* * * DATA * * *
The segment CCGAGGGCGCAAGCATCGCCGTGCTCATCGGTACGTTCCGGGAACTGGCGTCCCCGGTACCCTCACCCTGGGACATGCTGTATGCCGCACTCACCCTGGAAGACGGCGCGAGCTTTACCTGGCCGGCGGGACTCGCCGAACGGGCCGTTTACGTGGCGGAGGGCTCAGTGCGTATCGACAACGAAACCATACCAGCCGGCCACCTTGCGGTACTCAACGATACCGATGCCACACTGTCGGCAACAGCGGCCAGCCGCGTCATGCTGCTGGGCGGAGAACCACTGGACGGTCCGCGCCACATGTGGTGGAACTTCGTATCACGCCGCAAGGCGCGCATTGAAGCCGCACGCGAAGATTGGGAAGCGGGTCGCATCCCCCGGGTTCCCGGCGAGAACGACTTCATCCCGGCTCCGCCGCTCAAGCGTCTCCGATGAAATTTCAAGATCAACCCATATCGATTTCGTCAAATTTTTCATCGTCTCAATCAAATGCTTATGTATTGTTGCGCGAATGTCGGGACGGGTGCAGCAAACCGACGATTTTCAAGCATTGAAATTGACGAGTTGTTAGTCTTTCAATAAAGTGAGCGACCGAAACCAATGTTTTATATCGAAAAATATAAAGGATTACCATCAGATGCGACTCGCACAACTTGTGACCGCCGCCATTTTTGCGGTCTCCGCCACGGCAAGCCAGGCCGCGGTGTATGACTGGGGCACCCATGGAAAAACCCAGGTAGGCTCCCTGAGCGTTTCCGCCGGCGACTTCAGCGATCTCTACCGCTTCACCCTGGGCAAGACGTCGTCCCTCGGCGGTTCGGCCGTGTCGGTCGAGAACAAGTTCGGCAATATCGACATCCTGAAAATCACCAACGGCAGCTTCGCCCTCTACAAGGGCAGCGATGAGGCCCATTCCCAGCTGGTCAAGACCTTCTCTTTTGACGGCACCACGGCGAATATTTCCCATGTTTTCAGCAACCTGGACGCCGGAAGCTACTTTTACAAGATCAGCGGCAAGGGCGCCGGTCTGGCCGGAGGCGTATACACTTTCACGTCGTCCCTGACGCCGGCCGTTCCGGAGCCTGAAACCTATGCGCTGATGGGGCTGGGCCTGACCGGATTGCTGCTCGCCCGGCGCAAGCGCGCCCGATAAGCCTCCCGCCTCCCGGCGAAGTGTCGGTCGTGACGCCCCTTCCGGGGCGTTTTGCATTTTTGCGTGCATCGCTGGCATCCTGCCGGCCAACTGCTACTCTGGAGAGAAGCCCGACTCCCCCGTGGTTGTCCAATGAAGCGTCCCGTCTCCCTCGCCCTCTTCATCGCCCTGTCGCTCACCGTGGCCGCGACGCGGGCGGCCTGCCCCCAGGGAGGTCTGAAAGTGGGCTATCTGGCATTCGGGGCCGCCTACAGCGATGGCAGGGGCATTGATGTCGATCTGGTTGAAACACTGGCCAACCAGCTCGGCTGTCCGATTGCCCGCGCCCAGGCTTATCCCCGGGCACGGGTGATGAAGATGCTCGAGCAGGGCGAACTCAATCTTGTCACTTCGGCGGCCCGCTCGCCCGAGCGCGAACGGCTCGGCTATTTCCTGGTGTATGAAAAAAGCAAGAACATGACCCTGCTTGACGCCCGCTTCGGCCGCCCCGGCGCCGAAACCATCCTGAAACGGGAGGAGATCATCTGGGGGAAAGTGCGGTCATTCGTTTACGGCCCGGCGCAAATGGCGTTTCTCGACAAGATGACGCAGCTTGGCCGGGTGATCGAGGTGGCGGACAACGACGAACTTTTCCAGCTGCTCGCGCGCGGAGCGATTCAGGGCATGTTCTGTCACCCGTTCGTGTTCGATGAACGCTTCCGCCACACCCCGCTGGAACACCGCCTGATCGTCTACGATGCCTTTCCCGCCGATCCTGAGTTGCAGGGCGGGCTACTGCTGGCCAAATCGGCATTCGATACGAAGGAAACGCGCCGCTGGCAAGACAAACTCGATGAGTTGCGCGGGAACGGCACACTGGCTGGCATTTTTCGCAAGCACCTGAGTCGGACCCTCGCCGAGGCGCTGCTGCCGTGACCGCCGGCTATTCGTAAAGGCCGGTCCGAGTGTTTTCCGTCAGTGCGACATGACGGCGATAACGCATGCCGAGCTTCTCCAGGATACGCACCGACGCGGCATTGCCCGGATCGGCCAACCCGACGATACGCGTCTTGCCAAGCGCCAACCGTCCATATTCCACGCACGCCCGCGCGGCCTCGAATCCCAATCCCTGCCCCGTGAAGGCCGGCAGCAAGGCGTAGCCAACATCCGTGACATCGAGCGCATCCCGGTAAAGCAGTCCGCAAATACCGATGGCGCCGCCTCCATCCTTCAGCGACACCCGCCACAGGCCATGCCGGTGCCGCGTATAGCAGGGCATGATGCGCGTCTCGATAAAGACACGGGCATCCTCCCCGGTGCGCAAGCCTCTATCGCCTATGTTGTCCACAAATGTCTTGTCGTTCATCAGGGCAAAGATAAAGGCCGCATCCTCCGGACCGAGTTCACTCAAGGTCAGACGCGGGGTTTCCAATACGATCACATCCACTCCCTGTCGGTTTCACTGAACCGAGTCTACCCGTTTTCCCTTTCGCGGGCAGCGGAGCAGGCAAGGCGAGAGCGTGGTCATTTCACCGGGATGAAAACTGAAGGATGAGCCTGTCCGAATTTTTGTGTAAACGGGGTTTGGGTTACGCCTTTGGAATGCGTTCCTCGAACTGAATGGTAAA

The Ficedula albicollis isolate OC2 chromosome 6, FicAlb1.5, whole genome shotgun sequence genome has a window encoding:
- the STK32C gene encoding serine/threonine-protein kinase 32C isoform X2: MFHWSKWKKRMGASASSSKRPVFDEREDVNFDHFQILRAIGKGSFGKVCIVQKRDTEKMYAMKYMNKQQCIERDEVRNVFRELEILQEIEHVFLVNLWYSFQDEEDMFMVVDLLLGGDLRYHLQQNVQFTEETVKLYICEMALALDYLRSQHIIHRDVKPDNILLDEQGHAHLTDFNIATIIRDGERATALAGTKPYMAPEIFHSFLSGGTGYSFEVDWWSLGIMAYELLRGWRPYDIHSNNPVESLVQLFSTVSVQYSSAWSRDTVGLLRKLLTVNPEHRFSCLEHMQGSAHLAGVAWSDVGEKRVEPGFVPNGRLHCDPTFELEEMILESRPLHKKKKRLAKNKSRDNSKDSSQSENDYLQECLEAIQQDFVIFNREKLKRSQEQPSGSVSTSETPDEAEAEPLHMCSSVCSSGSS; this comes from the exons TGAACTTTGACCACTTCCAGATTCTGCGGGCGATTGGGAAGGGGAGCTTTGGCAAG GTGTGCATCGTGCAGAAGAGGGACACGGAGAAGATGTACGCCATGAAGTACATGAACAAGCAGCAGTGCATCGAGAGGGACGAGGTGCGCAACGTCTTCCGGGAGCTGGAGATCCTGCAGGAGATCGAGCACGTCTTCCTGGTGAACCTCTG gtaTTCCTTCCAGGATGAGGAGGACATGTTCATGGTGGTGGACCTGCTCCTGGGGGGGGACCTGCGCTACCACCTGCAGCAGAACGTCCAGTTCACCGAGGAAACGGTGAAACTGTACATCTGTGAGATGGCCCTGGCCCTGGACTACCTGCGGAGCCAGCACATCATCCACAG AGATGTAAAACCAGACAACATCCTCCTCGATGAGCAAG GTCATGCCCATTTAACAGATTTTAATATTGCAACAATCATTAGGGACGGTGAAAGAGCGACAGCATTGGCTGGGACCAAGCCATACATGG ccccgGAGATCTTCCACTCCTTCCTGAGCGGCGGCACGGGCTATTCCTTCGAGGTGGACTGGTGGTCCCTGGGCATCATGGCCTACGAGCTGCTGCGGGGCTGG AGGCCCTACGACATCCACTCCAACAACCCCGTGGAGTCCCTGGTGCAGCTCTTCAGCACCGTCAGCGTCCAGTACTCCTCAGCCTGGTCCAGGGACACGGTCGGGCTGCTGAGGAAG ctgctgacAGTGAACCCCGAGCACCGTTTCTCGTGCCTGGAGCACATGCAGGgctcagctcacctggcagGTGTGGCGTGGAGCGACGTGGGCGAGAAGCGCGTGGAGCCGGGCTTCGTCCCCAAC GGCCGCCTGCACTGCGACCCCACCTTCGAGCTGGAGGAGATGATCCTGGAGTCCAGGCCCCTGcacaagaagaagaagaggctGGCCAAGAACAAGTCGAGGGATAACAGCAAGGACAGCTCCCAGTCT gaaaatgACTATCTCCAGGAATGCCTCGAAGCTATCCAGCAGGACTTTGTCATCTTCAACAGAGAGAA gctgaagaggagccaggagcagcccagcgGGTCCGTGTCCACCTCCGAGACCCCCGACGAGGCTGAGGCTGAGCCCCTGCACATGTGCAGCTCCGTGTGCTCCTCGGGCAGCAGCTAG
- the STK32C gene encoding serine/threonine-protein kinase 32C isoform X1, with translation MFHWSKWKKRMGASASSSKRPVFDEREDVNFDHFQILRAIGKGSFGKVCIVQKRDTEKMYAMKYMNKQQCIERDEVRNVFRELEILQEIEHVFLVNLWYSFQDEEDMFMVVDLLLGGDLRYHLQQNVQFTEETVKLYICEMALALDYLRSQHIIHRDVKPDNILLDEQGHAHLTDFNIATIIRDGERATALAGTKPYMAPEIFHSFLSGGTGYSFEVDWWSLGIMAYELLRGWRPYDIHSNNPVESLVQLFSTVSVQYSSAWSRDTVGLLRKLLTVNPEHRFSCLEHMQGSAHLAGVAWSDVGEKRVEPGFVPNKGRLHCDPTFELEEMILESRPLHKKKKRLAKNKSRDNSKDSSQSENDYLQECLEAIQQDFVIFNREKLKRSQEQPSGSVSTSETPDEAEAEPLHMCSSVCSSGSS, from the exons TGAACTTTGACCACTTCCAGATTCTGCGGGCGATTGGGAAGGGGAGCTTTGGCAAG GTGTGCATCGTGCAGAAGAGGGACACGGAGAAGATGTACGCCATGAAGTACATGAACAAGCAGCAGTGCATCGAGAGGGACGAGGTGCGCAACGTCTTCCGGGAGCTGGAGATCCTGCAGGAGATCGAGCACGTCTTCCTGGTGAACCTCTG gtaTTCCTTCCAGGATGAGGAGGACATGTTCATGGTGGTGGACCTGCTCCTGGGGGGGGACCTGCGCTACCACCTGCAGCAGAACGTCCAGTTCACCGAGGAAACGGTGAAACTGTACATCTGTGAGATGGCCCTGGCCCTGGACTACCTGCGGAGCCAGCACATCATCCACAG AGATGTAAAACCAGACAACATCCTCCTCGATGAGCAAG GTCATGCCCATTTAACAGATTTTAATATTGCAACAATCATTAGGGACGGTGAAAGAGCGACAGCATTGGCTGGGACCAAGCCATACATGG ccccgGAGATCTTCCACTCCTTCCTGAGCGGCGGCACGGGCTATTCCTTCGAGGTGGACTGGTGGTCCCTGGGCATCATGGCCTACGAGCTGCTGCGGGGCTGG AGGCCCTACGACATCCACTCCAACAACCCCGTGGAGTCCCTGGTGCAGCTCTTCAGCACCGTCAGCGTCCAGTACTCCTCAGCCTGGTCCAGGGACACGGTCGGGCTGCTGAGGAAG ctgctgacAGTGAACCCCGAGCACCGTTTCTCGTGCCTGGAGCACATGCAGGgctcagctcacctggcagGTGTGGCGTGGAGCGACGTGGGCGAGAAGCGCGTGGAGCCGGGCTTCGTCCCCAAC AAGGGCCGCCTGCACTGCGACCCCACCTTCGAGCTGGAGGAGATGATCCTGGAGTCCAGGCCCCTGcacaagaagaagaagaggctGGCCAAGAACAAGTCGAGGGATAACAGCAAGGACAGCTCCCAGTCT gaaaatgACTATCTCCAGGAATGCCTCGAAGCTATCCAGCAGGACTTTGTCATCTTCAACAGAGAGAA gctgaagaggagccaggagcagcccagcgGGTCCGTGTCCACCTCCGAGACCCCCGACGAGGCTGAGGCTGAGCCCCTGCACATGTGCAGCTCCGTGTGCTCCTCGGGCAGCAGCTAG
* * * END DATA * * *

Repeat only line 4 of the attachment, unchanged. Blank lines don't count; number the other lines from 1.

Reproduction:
- the STK32C gene encoding serine/threonine-protein kinase 32C isoform X1, with translation MFHWSKWKKRMGASASSSKRPVFDEREDVNFDHFQILRAIGKGSFGKVCIVQKRDTEKMYAMKYMNKQQCIERDEVRNVFRELEILQEIEHVFLVNLWYSFQDEEDMFMVVDLLLGGDLRYHLQQNVQFTEETVKLYICEMALALDYLRSQHIIHRDVKPDNILLDEQGHAHLTDFNIATIIRDGERATALAGTKPYMAPEIFHSFLSGGTGYSFEVDWWSLGIMAYELLRGWRPYDIHSNNPVESLVQLFSTVSVQYSSAWSRDTVGLLRKLLTVNPEHRFSCLEHMQGSAHLAGVAWSDVGEKRVEPGFVPNKGRLHCDPTFELEEMILESRPLHKKKKRLAKNKSRDNSKDSSQSENDYLQECLEAIQQDFVIFNREKLKRSQEQPSGSVSTSETPDEAEAEPLHMCSSVCSSGSS, from the exons TGAACTTTGACCACTTCCAGATTCTGCGGGCGATTGGGAAGGGGAGCTTTGGCAAG GTGTGCATCGTGCAGAAGAGGGACACGGAGAAGATGTACGCCATGAAGTACATGAACAAGCAGCAGTGCATCGAGAGGGACGAGGTGCGCAACGTCTTCCGGGAGCTGGAGATCCTGCAGGAGATCGAGCACGTCTTCCTGGTGAACCTCTG gtaTTCCTTCCAGGATGAGGAGGACATGTTCATGGTGGTGGACCTGCTCCTGGGGGGGGACCTGCGCTACCACCTGCAGCAGAACGTCCAGTTCACCGAGGAAACGGTGAAACTGTACATCTGTGAGATGGCCCTGGCCCTGGACTACCTGCGGAGCCAGCACATCATCCACAG AGATGTAAAACCAGACAACATCCTCCTCGATGAGCAAG GTCATGCCCATTTAACAGATTTTAATATTGCAACAATCATTAGGGACGGTGAAAGAGCGACAGCATTGGCTGGGACCAAGCCATACATGG ccccgGAGATCTTCCACTCCTTCCTGAGCGGCGGCACGGGCTATTCCTTCGAGGTGGACTGGTGGTCCCTGGGCATCATGGCCTACGAGCTGCTGCGGGGCTGG AGGCCCTACGACATCCACTCCAACAACCCCGTGGAGTCCCTGGTGCAGCTCTTCAGCACCGTCAGCGTCCAGTACTCCTCAGCCTGGTCCAGGGACACGGTCGGGCTGCTGAGGAAG ctgctgacAGTGAACCCCGAGCACCGTTTCTCGTGCCTGGAGCACATGCAGGgctcagctcacctggcagGTGTGGCGTGGAGCGACGTGGGCGAGAAGCGCGTGGAGCCGGGCTTCGTCCCCAAC AAGGGCCGCCTGCACTGCGACCCCACCTTCGAGCTGGAGGAGATGATCCTGGAGTCCAGGCCCCTGcacaagaagaagaagaggctGGCCAAGAACAAGTCGAGGGATAACAGCAAGGACAGCTCCCAGTCT gaaaatgACTATCTCCAGGAATGCCTCGAAGCTATCCAGCAGGACTTTGTCATCTTCAACAGAGAGAA gctgaagaggagccaggagcagcccagcgGGTCCGTGTCCACCTCCGAGACCCCCGACGAGGCTGAGGCTGAGCCCCTGCACATGTGCAGCTCCGTGTGCTCCTCGGGCAGCAGCTAG